Tonight I had a rare readerly experience: a shock of self-recognition.
It happened while I was reading Jean-Philippe Mathy’s provocative book, French Resistance: The French-American Culture Wars. As a scholar of the French Revolution, I have long suspected that my politics and history were involved in this choice (see related MLA Commons site).
But what Mathy explains so startlingly, and what I did not suspect until now, is the generational tide of this return to the Republic. My eccentric (to me) embrace of republican ideals in 2014, here in South Bend, Indiana, is actually not so unusual or odd. Rather, it is a generational phenomenon shared by a cohort of intellectuals who came of age in the 1980s and 1990s. Mathy calls it a “return to la République” and argues that this move is akin to regression: it is “a retreat to a fall-back position on the part of a generation of progressive intellectuals non-plussed by the demise of the emancipatory narratives that they had championed in more idealistic times and fearful of the consequences of an amoral, relativistic capitalist culture” (French Resistance, p. 25).
Mathy concludes that this nostalgia for a happier moment has ground into an impasse. French intellectuals think that they are under siege on two fronts: “On the one hand, we have countless descriptions of the way the liberal solvent has eaten away at the moral fiber of republican humanism; on the other, discussions of extreme cultural pluralism as striking a decisive blow at the integrity of the nation, understood in the tradition of Michelet and Renan as a voluntary association of free and equal individuals” (French Resistance, p. 107).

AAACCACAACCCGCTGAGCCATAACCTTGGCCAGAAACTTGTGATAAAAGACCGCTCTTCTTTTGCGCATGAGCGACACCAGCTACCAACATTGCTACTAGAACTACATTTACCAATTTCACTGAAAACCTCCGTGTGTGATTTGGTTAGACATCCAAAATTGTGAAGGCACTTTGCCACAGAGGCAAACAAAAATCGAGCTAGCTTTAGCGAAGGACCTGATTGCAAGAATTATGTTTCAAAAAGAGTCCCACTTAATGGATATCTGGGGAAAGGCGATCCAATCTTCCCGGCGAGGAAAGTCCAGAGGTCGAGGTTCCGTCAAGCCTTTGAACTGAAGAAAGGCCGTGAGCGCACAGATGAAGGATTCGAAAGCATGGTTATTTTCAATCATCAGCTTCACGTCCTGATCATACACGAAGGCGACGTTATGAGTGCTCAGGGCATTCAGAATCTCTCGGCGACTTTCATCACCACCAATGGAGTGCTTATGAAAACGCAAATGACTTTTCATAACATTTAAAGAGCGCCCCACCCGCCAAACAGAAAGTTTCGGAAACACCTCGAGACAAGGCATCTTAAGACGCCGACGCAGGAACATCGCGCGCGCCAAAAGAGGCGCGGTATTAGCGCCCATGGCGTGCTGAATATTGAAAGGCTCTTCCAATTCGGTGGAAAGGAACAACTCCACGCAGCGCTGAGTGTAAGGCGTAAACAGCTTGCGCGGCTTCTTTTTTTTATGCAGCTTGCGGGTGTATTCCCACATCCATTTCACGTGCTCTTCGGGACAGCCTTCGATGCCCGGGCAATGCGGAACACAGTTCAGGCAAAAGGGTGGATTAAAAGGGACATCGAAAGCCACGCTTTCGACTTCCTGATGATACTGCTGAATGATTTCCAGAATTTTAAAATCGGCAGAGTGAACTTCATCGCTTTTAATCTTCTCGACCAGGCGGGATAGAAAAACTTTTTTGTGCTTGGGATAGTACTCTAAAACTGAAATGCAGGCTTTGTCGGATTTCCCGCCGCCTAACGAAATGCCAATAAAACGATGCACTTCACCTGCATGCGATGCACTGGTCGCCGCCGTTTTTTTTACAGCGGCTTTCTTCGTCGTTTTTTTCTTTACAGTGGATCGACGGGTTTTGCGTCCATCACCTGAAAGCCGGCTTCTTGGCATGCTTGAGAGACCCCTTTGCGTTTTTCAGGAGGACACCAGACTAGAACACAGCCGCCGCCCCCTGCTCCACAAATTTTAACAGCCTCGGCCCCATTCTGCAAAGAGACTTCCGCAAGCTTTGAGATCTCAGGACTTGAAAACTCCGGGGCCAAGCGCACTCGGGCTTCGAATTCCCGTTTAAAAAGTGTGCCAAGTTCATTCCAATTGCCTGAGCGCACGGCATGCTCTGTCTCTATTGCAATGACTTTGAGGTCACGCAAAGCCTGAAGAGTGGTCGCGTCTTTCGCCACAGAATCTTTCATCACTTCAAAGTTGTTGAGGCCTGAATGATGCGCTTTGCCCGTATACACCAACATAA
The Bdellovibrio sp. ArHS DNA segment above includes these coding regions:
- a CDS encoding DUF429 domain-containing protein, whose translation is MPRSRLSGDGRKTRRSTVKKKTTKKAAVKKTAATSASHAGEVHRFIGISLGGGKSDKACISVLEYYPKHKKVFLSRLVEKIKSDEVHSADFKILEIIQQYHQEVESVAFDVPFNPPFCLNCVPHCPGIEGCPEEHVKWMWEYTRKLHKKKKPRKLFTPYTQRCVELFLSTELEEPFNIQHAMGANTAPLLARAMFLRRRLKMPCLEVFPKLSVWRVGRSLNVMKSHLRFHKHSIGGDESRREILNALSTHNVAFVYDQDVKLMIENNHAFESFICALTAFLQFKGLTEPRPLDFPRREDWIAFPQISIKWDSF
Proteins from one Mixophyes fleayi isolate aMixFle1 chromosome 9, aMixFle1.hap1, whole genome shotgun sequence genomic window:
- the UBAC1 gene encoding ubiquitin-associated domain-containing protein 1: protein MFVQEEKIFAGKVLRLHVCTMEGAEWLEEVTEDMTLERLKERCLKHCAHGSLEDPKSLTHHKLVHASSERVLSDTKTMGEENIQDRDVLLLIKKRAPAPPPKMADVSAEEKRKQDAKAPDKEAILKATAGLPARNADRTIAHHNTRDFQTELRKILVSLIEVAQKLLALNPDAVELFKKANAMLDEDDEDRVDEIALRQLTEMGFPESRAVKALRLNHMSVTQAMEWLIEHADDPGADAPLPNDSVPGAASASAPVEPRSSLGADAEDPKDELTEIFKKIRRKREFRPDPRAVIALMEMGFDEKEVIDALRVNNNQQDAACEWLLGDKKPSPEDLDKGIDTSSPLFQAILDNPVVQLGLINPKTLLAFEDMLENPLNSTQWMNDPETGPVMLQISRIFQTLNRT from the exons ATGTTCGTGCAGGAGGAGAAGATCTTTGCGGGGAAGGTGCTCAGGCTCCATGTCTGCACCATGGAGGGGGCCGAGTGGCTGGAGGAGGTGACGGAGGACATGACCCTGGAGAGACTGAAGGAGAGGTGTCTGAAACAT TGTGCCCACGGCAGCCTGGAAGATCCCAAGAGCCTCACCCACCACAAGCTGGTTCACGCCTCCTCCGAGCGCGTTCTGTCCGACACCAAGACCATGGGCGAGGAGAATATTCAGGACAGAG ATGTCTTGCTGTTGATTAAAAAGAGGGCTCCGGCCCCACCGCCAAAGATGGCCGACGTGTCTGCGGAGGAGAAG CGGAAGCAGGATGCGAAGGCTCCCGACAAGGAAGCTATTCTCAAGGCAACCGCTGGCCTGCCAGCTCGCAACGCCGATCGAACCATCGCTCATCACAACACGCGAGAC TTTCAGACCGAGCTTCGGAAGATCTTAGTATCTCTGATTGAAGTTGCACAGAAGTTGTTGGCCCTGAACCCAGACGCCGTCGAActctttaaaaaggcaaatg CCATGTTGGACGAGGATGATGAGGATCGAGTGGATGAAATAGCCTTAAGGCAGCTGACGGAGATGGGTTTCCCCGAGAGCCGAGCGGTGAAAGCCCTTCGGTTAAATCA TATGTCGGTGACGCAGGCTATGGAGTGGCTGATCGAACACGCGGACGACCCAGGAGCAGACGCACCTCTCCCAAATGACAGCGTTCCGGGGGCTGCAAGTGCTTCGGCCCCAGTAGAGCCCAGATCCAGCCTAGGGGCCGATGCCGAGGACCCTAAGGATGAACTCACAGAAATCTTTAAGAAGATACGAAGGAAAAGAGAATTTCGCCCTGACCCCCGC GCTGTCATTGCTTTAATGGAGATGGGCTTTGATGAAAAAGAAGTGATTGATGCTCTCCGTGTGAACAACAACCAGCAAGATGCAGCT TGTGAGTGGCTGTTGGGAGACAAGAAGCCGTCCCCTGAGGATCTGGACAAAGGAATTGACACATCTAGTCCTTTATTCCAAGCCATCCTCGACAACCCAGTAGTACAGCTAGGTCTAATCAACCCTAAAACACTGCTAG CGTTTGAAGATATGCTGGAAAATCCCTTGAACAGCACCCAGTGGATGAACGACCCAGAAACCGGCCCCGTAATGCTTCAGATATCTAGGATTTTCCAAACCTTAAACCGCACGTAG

Paradoxically, those morose thoughts have left me energized tonight. Energized because much has changed since 2000.
If Mathy’s narrative of Franco-American relations is correct, then my experience must be part of a new phase. Because what motors my embrace of la République is not a reaction against cultural pluralism, but rather an attempt to reignite the “emancipatory narratives” of more idealistic times and indeed to make the 2010s a time of renewed civic engagement. And I am not alone. The people whose work I feel most connected to are French, not American.* In their words and their deeds, people such as Martial Poirson, Jean-Clément Martin, and Guillaume Mazeau exemplify an openness to Franco-American influence and exchange. As far as I can tell, they neither view Americans as a corrupting enemy nor is dialogue a mere slogan. In Skype-organized bilingual sessions on subjects of mutual concern, an extraordinary new book that traces revolutionary iconography over time and around the world**, the creation of conferences, exhibits, and other concrete actions, these scholars are re-kindling respect for la République among French and non-French sympathizers alike.
Moreover, this healthy international dialogue has propelled some new kinds of civic activism among us academics. Initiatives such as theater performances, writing workshops for kids, and other sorts of Public Humanities outreach are routinely part of our workaday worlds.
So cheer up, Jean-Philippe Mathy. The Revolution is going fine. And Franco-American relations are going fine along with it.
References: Jean-Philippe Mathy, French Resistance: The French-American Culture Wars (Minneapolis: University of Minnesota Press, 2000).
*Two major American inspirations remain the fascinating work on newspapers by Jeremy Popkin and all of Robert Darnton’s work, always.
**La Révolution française et le monde d’aujourd’hui: Mythologies contemporaines, ed. Martial Poirson (Paris: Classiques Garnier, 2014).